Now I have got into my stride and set a routine I am finding getting my eccentrics and interval training in easy.  They are just things I do, like doing the laundry or washing the car.  Ok, no, I don’t wash the car every week, but you get my drift.

In other news, my BFF Alisen – galpal extraordinaire and Big Breakfast Adventure cohort – moved her eccentric exercises to the gym the week before I did and is experiencing similar results – moving up in resistance and down in body size.  Hurrah!

I hope – if you struggle with the whole exercise part – that this will help you unlock whatever it is that has been holding you back or making it hard.  While I don’t think for one minute that exercise was my cure-all for switching my fat-storing to fat-shifting, it definitely played an important part.

Not least of all it has made me feel good, and whatever makes us feel good – we should do more of that.


PS. If you are just getting started with exercising you would be wise to check-in with your Dr. before getting started.  Just to be on the safe side.

PPS. If you are looking for a bike for interval training, this is the one that Jonathan and I have.

PPPS. You can see the images in The Gallery here (lock) and here (post and chain).



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  • AnneCarrie – Thank you for publishing this series on your Transformation. It is wonderful to read your journey and super inspirational for so many of us who have struggled with any part of your experience. While I have not faced the health challenges you have so lovingly shared with us, I have faced THIS one. You inspire me!ReplyCancel

  • JulieThanks for this post! I need to find a way to get back to the gym post -baby. It’s too bad there probably isn’t a way to do them while carrying said baby. I have the same bike (pet Jonathan’s reco) and love it. Such a great deal! My only problem is getting the seat tight enough so it doesn’t pivot back. Have you had any issues with it?ReplyCancel

    • carrieI have that same problem, Julie…except I don’t sit on it because I have to stand up to push the pedals round ;-)ReplyCancel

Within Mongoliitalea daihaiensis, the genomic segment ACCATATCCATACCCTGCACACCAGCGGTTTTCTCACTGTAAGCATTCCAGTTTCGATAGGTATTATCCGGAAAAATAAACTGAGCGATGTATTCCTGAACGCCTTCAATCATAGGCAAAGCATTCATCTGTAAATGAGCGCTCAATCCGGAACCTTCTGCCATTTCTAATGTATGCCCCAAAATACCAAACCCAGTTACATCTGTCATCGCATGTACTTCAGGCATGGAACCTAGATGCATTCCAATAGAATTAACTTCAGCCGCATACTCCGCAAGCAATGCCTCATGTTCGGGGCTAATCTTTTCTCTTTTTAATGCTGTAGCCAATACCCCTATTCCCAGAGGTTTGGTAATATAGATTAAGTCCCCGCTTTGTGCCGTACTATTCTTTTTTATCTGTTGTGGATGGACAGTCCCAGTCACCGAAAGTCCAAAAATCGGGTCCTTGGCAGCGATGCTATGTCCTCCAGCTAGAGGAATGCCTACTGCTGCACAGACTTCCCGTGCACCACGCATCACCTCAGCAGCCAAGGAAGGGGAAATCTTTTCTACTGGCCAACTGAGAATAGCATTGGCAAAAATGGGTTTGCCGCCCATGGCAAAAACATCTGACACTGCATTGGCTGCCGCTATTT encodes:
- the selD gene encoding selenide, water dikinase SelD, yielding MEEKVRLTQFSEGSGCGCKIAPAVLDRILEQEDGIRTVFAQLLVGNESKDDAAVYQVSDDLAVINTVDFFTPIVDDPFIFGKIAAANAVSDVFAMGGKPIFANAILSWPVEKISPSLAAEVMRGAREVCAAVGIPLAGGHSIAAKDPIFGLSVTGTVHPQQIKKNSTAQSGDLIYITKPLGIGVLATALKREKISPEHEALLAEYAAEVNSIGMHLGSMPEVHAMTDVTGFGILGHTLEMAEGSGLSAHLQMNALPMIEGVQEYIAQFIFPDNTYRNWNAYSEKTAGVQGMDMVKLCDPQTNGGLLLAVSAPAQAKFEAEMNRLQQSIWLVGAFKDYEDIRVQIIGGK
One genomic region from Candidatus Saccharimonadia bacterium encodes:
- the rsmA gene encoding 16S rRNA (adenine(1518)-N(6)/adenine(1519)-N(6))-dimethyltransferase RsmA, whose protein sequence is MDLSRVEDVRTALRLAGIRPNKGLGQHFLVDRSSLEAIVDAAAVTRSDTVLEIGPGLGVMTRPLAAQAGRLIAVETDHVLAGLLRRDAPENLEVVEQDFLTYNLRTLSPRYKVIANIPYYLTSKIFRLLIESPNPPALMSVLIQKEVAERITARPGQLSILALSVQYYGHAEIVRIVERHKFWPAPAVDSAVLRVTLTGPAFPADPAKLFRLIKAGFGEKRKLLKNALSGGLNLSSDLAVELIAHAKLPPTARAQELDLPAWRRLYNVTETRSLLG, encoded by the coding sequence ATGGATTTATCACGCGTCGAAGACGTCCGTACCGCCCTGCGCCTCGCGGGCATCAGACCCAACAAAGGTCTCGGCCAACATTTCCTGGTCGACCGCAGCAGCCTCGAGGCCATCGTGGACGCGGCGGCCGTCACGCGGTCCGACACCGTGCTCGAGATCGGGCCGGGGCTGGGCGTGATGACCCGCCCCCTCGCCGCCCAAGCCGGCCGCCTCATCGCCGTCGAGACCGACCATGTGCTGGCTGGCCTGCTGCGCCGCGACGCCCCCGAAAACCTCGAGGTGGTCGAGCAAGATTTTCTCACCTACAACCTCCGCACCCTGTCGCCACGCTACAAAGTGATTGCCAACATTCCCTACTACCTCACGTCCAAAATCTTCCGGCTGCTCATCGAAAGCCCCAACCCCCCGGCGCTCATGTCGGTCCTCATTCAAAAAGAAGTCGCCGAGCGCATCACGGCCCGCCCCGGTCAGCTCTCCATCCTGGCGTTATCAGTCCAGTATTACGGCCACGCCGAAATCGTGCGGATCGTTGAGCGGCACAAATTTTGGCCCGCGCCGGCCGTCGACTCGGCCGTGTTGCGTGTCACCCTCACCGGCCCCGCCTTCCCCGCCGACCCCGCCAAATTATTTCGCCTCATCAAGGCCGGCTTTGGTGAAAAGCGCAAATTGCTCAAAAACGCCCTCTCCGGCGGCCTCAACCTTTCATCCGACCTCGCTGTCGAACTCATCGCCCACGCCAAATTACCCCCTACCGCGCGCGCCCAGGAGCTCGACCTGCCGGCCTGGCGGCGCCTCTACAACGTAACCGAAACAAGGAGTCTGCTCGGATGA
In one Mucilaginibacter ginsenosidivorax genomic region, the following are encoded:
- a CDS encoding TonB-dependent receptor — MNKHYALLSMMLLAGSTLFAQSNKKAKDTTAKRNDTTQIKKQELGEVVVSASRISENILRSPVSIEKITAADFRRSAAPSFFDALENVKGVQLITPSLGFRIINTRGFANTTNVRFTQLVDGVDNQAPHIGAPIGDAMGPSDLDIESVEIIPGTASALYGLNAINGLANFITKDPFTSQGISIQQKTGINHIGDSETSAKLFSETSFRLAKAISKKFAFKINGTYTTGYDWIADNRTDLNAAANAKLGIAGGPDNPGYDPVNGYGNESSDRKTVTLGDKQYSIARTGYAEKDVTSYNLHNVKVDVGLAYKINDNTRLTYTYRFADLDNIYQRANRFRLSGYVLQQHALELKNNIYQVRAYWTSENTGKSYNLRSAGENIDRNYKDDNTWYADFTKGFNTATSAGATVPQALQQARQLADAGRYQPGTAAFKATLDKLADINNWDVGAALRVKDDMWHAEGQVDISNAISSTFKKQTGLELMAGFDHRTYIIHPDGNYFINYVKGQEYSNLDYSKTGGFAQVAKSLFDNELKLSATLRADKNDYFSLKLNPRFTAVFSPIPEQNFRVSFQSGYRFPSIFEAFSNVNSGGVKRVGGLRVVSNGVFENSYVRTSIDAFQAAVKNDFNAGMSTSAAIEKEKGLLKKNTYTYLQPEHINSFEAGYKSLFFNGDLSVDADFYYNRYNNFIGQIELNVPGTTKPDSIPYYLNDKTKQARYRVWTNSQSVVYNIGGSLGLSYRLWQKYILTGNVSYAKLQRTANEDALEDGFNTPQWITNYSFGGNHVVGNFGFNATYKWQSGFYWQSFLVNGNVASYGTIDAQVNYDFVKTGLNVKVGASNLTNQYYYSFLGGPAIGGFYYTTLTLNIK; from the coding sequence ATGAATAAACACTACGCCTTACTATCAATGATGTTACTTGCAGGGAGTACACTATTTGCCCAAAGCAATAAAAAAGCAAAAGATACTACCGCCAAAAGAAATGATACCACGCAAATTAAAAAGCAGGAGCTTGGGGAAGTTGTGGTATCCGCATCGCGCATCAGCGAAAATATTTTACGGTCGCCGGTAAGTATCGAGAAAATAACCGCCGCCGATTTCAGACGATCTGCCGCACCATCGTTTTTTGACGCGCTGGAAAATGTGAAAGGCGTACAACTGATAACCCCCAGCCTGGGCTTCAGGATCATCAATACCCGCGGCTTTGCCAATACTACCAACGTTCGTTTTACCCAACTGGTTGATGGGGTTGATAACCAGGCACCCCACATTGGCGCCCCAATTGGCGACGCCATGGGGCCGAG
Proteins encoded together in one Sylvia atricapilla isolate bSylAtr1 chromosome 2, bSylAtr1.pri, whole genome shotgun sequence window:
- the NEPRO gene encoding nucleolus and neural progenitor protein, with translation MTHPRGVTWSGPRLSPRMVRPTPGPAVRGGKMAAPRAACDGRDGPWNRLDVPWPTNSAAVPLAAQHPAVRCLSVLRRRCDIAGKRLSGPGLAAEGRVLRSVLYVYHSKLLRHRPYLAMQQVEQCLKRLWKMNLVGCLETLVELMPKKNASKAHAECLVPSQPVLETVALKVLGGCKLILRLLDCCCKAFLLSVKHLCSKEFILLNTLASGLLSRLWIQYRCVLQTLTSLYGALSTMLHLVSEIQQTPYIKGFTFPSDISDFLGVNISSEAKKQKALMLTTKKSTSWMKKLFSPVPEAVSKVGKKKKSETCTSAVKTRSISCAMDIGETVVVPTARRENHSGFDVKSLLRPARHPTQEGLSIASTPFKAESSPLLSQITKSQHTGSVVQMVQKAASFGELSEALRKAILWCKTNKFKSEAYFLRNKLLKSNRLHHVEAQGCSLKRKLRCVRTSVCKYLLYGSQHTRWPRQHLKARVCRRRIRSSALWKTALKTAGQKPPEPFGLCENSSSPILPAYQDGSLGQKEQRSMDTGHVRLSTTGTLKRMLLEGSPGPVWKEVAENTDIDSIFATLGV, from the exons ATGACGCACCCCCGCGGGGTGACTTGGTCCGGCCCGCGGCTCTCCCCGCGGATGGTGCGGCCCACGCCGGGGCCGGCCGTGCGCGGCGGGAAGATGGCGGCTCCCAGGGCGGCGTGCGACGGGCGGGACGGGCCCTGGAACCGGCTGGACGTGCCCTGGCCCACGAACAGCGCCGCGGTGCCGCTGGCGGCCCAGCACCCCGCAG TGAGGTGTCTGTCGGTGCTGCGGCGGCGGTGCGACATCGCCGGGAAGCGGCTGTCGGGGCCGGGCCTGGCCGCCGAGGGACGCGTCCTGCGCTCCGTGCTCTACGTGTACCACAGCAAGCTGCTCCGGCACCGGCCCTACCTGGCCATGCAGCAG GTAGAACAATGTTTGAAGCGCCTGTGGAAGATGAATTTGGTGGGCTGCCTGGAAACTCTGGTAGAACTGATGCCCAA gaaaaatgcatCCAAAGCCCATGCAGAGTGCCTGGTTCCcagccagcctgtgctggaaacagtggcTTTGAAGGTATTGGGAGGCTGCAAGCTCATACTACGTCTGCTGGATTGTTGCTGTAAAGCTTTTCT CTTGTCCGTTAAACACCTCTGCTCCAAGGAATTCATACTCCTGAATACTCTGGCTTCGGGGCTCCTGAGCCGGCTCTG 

• KeithCarrie, congrats on pushing through to the other side! It’s definitely been great to read everything you’ve shared so far about your journey. I’ve only been SANE for a few weeks and after discovering your blog I’ve found the consistent support I’ve needed to succeed in the form if your recipes, shared experiences, and advice.

    I’m facing my first day at the gym tonight so this latest post is much needed. Keep on keepin on and know that many of us are constantly inspired to do the same because of you!ReplyCancel

  • EllenThis is another great blog. BUT, the photos are incredible! I just checked your site and didn’t see them on there yet. Just saying they are extremely nice – and I’d like to see what else you have done lately.

  • JulieHa! Yes, I stand to push the pedals around too! But I sit during the warmup and between intervals. Do you stand the whole time??? Anyway I fixed my bike for now…. Bigger wrenches to apply more torque to those bolts!ReplyCancel

  • MichelleCan you tell me what your time in the bike looks like? Do you do a certain amount of time intervals of hard core pedaling? thanksReplyCancel

    • carrieMichelle – 30 seconds pedaling at highest resistance I can push while standing, and then 2 minutes rest. I do this 5 times and then I simply cannot do any more.ReplyCancel